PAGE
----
1. Regular Pruning

Regularly pruning plants is a great way to keep them out of the way of your pets. This may be particularly important with hanging plants as they start to grow within their reach.

How Do I Create a Pet Friendly Garden?

Your garden is another place your pet might love to explore, but it too might contain plants that are toxic to our dogs or cats. Even if your pet doesn’t appear to be interested in the plants in your garden, we should be aware of any potential hazards. Burns nutritional advisor and gardening enthusiast, Karen, guides us through her pet-friendly garden.

Photo: Oleander or Dogbane

Are a lot of plants dangerous?

It is surprising how many common garden plants can be harmful for dogs and cats. Most of them would need to be eaten in large quantities, so are unlikely to be problematic, others may just result in mild symptoms or an upset tummy for a day or two. Some are more of an irritant causing rashes or swelling.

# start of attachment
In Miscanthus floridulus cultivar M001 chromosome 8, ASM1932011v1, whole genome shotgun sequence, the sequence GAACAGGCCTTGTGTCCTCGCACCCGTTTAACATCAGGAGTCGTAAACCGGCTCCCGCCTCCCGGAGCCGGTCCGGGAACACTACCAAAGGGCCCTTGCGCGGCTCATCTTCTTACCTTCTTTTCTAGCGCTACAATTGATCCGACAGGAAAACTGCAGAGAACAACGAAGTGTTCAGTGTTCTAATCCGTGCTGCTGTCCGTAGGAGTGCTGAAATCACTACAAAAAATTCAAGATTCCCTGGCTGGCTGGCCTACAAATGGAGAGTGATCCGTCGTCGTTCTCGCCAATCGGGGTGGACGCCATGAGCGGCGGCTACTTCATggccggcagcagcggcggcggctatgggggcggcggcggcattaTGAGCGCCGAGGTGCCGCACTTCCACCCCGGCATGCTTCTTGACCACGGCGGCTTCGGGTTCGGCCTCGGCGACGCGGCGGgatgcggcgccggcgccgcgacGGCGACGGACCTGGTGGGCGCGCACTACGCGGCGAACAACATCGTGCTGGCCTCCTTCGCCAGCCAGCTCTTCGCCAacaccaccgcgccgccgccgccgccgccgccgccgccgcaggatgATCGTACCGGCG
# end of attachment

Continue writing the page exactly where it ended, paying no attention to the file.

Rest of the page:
What plants should you avoid having in your garden?

Some of the most popular garden plants can be fatal, so it’s important to know which plants to stay away from if you have pets.

  1. Elephant ears or Bergenia

These plants can cause swelling in the mouth which can be life threatening to pets if the airway becomes blocked.

  1. Aconitum (Wolf’s bane)

More commonly known as Monkshood, this plant is probably one of the most dangerous (and attractive) plant in our gardens. All parts are poisonous, the root was used historically to kill wolves, hence the name.

  • Rhododendrons